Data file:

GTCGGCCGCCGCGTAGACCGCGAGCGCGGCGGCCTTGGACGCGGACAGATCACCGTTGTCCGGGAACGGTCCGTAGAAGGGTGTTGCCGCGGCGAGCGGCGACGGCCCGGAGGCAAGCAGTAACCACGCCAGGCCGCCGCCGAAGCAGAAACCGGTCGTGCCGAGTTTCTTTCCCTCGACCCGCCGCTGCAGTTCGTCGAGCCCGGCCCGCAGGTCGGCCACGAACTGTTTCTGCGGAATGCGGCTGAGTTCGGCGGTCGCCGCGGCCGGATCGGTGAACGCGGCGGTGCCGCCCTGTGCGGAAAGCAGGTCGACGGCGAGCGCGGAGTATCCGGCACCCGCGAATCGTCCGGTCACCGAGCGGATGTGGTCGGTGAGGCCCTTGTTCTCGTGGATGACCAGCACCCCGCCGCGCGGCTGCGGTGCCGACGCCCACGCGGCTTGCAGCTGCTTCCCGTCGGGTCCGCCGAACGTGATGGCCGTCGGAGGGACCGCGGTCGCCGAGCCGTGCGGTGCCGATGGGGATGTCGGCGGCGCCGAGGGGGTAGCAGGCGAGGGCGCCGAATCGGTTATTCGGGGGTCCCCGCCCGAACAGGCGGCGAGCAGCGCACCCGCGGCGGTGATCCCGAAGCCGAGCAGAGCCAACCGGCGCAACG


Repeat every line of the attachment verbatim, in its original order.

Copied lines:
GTCGGCCGCCGCGTAGACCGCGAGCGCGGCGGCCTTGGACGCGGACAGATCACCGTTGTCCGGGAACGGTCCGTAGAAGGGTGTTGCCGCGGCGAGCGGCGACGGCCCGGAGGCAAGCAGTAACCACGCCAGGCCGCCGCCGAAGCAGAAACCGGTCGTGCCGAGTTTCTTTCCCTCGACCCGCCGCTGCAGTTCGTCGAGCCCGGCCCGCAGGTCGGCCACGAACTGTTTCTGCGGAATGCGGCTGAGTTCGGCGGTCGCCGCGGCCGGATCGGTGAACGCGGCGGTGCCGCCCTGTGCGGAAAGCAGGTCGACGGCGAGCGCGGAGTATCCGGCACCCGCGAATCGTCCGGTCACCGAGCGGATGTGGTCGGTGAGGCCCTTGTTCTCGTGGATGACCAGCACCCCGCCGCGCGGCTGCGGTGCCGACGCCCACGCGGCTTGCAGCTGCTTCCCGTCGGGTCCGCCGAACGTGATGGCCGTCGGAGGGACCGCGGTCGCCGAGCCGTGCGGTGCCGATGGGGATGTCGGCGGCGCCGAGGGGGTAGCAGGCGAGGGCGCCGAATCGGTTATTCGGGGGTCCCCGCCCGAACAGGCGGCGAGCAGCGCACCCGCGGCGGTGATCCCGAAGCCGAGCAGAGCCAACCGGCGCAACG